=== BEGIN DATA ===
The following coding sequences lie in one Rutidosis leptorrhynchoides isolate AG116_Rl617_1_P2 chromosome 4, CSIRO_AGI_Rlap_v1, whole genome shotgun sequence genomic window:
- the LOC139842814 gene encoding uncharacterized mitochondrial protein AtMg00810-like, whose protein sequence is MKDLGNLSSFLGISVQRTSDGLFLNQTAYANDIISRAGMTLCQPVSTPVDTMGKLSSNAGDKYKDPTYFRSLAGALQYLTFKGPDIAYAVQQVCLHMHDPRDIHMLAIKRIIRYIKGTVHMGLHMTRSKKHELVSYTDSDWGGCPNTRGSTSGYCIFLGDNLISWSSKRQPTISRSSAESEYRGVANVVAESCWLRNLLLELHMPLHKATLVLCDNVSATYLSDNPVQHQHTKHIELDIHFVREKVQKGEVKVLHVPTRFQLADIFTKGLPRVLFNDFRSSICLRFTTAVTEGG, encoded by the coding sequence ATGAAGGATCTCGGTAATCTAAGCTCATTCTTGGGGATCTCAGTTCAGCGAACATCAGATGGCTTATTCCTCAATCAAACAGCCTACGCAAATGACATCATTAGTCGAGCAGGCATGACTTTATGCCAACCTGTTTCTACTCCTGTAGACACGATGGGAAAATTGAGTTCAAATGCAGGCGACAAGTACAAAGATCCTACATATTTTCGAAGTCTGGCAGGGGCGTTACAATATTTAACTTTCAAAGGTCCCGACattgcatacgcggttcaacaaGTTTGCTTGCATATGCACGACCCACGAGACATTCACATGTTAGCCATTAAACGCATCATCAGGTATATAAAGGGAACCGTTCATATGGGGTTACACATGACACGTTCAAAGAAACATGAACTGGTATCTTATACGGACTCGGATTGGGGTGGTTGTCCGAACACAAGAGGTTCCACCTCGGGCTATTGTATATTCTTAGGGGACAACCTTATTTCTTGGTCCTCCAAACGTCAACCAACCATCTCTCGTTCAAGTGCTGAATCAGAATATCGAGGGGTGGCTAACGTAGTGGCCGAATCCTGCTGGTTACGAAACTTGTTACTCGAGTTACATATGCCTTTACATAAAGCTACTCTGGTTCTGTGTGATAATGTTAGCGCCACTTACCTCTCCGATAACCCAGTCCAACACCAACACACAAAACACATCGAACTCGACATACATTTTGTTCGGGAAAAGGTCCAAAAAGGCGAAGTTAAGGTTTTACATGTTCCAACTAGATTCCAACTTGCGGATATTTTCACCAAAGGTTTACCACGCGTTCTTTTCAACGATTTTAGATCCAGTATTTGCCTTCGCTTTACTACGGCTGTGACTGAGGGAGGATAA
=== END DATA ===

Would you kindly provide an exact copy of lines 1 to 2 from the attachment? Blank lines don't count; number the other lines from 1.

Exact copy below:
The following coding sequences lie in one Rutidosis leptorrhynchoides isolate AG116_Rl617_1_P2 chromosome 4, CSIRO_AGI_Rlap_v1, whole genome shotgun sequence genomic window:
- the LOC139842814 gene encoding uncharacterized mitochondrial protein AtMg00810-like, whose protein sequence is MKDLGNLSSFLGISVQRTSDGLFLNQTAYANDIISRAGMTLCQPVSTPVDTMGKLSSNAGDKYKDPTYFRSLAGALQYLTFKGPDIAYAVQQVCLHMHDPRDIHMLAIKRIIRYIKGTVHMGLHMTRSKKHELVSYTDSDWGGCPNTRGSTSGYCIFLGDNLISWSSKRQPTISRSSAESEYRGVANVVAESCWLRNLLLELHMPLHKATLVLCDNVSATYLSDNPVQHQHTKHIELDIHFVREKVQKGEVKVLHVPTRFQLADIFTKGLPRVLFNDFRSSICLRFTTAVTEGG, encoded by the coding sequence ATGAAGGATCTCGGTAATCTAAGCTCATTCTTGGGGATCTCAGTTCAGCGAACATCAGATGGCTTATTCCTCAATCAAACAGCCTACGCAAATGACATCATTAGTCGAGCAGGCATGACTTTATGCCAACCTGTTTCTACTCCTGTAGACACGATGGGAAAATTGAGTTCAAATGCAGGCGACAAGTACAAAGATCCTACATATTTTCGAAGTCTGGCAGGGGCGTTACAATATTTAACTTTCAAAGGTCCCGACattgcatacgcggttcaacaaGTTTGCTTGCATATGCACGACCCACGAGACATTCACATGTTAGCCATTAAACGCATCATCAGGTATATAAAGGGAACCGTTCATATGGGGTTACACATGACACGTTCAAAGAAACATGAACTGGTATCTTATACGGACTCGGATTGGGGTGGTTGTCCGAACACAAGAGGTTCCACCTCGGGCTATTGTATATTCTTAGGGGACAACCTTATTTCTTGGTCCTCCAAACGTCAACCAACCATCTCTCGTTCAAGTGCTGAATCAGAATATCGAGGGGTGGCTAACGTAGTGGCCGAATCCTGCTGGTTACGAAACTTGTTACTCGAGTTACATATGCCTTTACATAAAGCTACTCTGGTTCTGTGTGATAATGTTAGCGCCACTTACCTCTCCGATAACCCAGTCCAACACCAACACACAAAACACATCGAACTCGACATACATTTTGTTCGGGAAAAGGTCCAAAAAGGCGAAGTTAAGGTTTTACATGTTCCAACTAGATTCCAACTTGCGGATATTTTCACCAAAGGTTTACCACGCGTTCTTTTCAACGATTTTAGATCCAGTATTTGCCTTCGCTTTACTACGGCTGTGACTGAGGGAGGATAA